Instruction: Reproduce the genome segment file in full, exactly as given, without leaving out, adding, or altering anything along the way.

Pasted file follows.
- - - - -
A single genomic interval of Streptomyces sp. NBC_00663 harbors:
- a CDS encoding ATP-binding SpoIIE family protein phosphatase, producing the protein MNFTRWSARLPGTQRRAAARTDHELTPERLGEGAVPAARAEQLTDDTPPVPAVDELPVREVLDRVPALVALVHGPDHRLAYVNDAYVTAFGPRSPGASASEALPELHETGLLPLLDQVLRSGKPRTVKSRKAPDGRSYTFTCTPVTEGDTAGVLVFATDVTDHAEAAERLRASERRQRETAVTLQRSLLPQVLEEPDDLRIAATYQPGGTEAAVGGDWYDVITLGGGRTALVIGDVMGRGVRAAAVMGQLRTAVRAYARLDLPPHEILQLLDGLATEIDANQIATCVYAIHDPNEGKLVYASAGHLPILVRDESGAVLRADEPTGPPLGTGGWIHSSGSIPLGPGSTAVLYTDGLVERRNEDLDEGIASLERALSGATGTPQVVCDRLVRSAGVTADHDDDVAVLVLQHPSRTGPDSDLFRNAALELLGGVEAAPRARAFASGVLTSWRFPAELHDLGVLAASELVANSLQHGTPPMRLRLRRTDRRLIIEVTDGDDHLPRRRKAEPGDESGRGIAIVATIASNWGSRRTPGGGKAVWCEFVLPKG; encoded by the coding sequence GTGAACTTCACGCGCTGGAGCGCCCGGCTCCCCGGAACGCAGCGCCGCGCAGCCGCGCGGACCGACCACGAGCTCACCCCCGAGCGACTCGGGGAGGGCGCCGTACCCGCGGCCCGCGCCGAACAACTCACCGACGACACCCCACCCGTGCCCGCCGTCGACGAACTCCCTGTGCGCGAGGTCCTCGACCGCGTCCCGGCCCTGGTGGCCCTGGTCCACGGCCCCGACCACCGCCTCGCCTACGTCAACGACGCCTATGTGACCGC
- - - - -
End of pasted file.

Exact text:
A single genomic interval of Streptomyces sp. NBC_00663 harbors:
- a CDS encoding ATP-binding SpoIIE family protein phosphatase, producing the protein MNFTRWSARLPGTQRRAAARTDHELTPERLGEGAVPAARAEQLTDDTPPVPAVDELPVREVLDRVPALVALVHGPDHRLAYVNDAYVTAFGPRSPGASASEALPELHETGLLPLLDQVLRSGKPRTVKSRKAPDGRSYTFTCTPVTEGDTAGVLVFATDVTDHAEAAERLRASERRQRETAVTLQRSLLPQVLEEPDDLRIAATYQPGGTEAAVGGDWYDVITLGGGRTALVIGDVMGRGVRAAAVMGQLRTAVRAYARLDLPPHEILQLLDGLATEIDANQIATCVYAIHDPNEGKLVYASAGHLPILVRDESGAVLRADEPTGPPLGTGGWIHSSGSIPLGPGSTAVLYTDGLVERRNEDLDEGIASLERALSGATGTPQVVCDRLVRSAGVTADHDDDVAVLVLQHPSRTGPDSDLFRNAALELLGGVEAAPRARAFASGVLTSWRFPAELHDLGVLAASELVANSLQHGTPPMRLRLRRTDRRLIIEVTDGDDHLPRRRKAEPGDESGRGIAIVATIASNWGSRRTPGGGKAVWCEFVLPKG; encoded by the coding sequence GTGAACTTCACGCGCTGGAGCGCCCGGCTCCCCGGAACGCAGCGCCGCGCAGCCGCGCGGACCGACCACGAGCTCACCCCCGAGCGACTCGGGGAGGGCGCCGTACCCGCGGCCCGCGCCGAACAACTCACCGACGACACCCCACCCGTGCCCGCCGTCGACGAACTCCCTGTGCGCGAGGTCCTCGACCGCGTCCCGGCCCTGGTGGCCCTGGTCCACGGCCCCGACCACCGCCTCGCCTACGTCAACGACGCCTATGTGACCGC